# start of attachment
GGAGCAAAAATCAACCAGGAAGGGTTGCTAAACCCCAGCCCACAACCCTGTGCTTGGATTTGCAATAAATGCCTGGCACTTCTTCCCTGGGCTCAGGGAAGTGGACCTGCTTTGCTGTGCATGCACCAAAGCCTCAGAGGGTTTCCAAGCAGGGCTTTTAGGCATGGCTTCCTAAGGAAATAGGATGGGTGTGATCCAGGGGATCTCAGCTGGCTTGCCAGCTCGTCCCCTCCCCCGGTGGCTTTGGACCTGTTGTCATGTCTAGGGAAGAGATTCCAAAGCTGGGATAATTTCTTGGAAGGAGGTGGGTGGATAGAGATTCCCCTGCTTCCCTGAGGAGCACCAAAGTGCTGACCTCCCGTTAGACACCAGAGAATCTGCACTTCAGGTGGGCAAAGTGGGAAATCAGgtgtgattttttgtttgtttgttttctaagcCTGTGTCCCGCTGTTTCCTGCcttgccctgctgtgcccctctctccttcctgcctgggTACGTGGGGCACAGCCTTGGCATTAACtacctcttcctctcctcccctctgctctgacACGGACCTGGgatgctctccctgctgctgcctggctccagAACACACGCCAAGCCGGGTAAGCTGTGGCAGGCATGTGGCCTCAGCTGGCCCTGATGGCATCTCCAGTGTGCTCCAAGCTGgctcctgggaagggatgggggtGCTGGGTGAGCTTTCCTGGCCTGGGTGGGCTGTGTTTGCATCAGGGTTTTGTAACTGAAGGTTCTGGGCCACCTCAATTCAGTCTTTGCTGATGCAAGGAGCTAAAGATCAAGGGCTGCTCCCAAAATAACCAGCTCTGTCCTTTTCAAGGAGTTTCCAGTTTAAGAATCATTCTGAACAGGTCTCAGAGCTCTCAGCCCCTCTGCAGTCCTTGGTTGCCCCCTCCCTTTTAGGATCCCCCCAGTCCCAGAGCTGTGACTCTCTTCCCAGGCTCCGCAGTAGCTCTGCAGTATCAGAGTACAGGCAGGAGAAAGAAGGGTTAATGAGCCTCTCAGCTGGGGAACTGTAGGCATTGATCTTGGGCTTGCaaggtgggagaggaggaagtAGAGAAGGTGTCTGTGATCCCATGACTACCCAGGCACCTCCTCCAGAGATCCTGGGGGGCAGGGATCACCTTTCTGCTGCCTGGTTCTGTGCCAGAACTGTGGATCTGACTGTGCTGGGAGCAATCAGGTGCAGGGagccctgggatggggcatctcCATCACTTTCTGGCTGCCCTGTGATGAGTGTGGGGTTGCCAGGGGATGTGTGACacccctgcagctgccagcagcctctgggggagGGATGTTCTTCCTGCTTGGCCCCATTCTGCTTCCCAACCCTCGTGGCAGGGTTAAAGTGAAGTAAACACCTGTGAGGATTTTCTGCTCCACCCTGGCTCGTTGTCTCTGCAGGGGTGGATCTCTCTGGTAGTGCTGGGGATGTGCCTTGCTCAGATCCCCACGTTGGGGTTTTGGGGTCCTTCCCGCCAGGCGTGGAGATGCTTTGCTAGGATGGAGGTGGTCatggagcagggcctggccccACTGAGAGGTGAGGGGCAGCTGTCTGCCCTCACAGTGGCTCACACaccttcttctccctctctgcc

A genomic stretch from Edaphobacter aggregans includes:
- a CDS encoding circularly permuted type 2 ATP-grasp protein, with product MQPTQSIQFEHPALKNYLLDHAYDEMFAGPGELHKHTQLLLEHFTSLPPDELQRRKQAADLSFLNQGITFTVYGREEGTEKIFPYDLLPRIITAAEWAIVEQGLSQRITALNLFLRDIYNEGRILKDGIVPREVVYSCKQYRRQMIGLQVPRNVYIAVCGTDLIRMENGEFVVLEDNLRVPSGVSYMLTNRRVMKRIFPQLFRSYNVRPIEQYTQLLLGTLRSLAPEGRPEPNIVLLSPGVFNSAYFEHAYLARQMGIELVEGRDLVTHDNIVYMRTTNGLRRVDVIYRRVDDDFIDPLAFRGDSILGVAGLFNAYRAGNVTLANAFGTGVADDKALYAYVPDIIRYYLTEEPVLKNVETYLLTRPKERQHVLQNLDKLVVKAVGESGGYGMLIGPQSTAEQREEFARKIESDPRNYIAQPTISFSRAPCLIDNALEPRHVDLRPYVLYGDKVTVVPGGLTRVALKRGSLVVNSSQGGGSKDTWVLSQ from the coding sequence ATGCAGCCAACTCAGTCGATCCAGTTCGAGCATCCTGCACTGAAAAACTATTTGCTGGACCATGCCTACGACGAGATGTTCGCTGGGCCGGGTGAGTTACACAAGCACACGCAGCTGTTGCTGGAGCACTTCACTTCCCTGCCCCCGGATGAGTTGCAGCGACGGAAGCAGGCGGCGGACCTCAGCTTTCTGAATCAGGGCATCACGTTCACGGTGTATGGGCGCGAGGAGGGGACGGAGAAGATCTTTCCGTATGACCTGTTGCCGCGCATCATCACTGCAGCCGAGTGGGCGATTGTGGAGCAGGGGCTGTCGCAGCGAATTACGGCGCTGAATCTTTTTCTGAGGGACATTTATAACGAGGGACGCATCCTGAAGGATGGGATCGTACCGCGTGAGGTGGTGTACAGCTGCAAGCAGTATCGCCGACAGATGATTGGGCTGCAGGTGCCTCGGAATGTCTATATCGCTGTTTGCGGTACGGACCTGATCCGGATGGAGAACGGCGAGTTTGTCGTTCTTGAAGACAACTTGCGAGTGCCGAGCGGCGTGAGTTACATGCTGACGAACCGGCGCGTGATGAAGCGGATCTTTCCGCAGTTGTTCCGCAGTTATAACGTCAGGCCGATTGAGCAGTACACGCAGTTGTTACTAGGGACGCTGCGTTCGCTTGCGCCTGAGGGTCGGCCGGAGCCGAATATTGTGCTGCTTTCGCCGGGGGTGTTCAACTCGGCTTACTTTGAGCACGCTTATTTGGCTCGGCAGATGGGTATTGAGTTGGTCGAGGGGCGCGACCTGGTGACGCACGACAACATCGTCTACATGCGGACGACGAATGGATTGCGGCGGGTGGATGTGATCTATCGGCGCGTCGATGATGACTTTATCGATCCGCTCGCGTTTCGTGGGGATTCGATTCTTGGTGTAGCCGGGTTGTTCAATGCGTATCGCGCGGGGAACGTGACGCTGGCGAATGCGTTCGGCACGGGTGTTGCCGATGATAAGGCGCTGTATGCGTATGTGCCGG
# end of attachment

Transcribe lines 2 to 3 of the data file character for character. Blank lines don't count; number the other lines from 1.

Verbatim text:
A genomic stretch from Edaphobacter aggregans includes:
- a CDS encoding circularly permuted type 2 ATP-grasp protein, with product MQPTQSIQFEHPALKNYLLDHAYDEMFAGPGELHKHTQLLLEHFTSLPPDELQRRKQAADLSFLNQGITFTVYGREEGTEKIFPYDLLPRIITAAEWAIVEQGLSQRITALNLFLRDIYNEGRILKDGIVPREVVYSCKQYRRQMIGLQVPRNVYIAVCGTDLIRMENGEFVVLEDNLRVPSGVSYMLTNRRVMKRIFPQLFRSYNVRPIEQYTQLLLGTLRSLAPEGRPEPNIVLLSPGVFNSAYFEHAYLARQMGIELVEGRDLVTHDNIVYMRTTNGLRRVDVIYRRVDDDFIDPLAFRGDSILGVAGLFNAYRAGNVTLANAFGTGVADDKALYAYVPDIIRYYLTEEPVLKNVETYLLTRPKERQHVLQNLDKLVVKAVGESGGYGMLIGPQSTAEQREEFARKIESDPRNYIAQPTISFSRAPCLIDNALEPRHVDLRPYVLYGDKVTVVPGGLTRVALKRGSLVVNSSQGGGSKDTWVLSQ from the coding sequence ATGCAGCCAACTCAGTCGATCCAGTTCGAGCATCCTGCACTGAAAAACTATTTGCTGGACCATGCCTACGACGAGATGTTCGCTGGGCCGGGTGAGTTACACAAGCACACGCAGCTGTTGCTGGAGCACTTCACTTCCCTGCCCCCGGATGAGTTGCAGCGACGGAAGCAGGCGGCGGACCTCAGCTTTCTGAATCAGGGCATCACGTTCACGGTGTATGGGCGCGAGGAGGGGACGGAGAAGATCTTTCCGTATGACCTGTTGCCGCGCATCATCACTGCAGCCGAGTGGGCGATTGTGGAGCAGGGGCTGTCGCAGCGAATTACGGCGCTGAATCTTTTTCTGAGGGACATTTATAACGAGGGACGCATCCTGAAGGATGGGATCGTACCGCGTGAGGTGGTGTACAGCTGCAAGCAGTATCGCCGACAGATGATTGGGCTGCAGGTGCCTCGGAATGTCTATATCGCTGTTTGCGGTACGGACCTGATCCGGATGGAGAACGGCGAGTTTGTCGTTCTTGAAGACAACTTGCGAGTGCCGAGCGGCGTGAGTTACATGCTGACGAACCGGCGCGTGATGAAGCGGATCTTTCCGCAGTTGTTCCGCAGTTATAACGTCAGGCCGATTGAGCAGTACACGCAGTTGTTACTAGGGACGCTGCGTTCGCTTGCGCCTGAGGGTCGGCCGGAGCCGAATATTGTGCTGCTTTCGCCGGGGGTGTTCAACTCGGCTTACTTTGAGCACGCTTATTTGGCTCGGCAGATGGGTATTGAGTTGGTCGAGGGGCGCGACCTGGTGACGCACGACAACATCGTCTACATGCGGACGACGAATGGATTGCGGCGGGTGGATGTGATCTATCGGCGCGTCGATGATGACTTTATCGATCCGCTCGCGTTTCGTGGGGATTCGATTCTTGGTGTAGCCGGGTTGTTCAATGCGTATCGCGCGGGGAACGTGACGCTGGCGAATGCGTTCGGCACGGGTGTTGCCGATGATAAGGCGCTGTATGCGTATGTGCCGG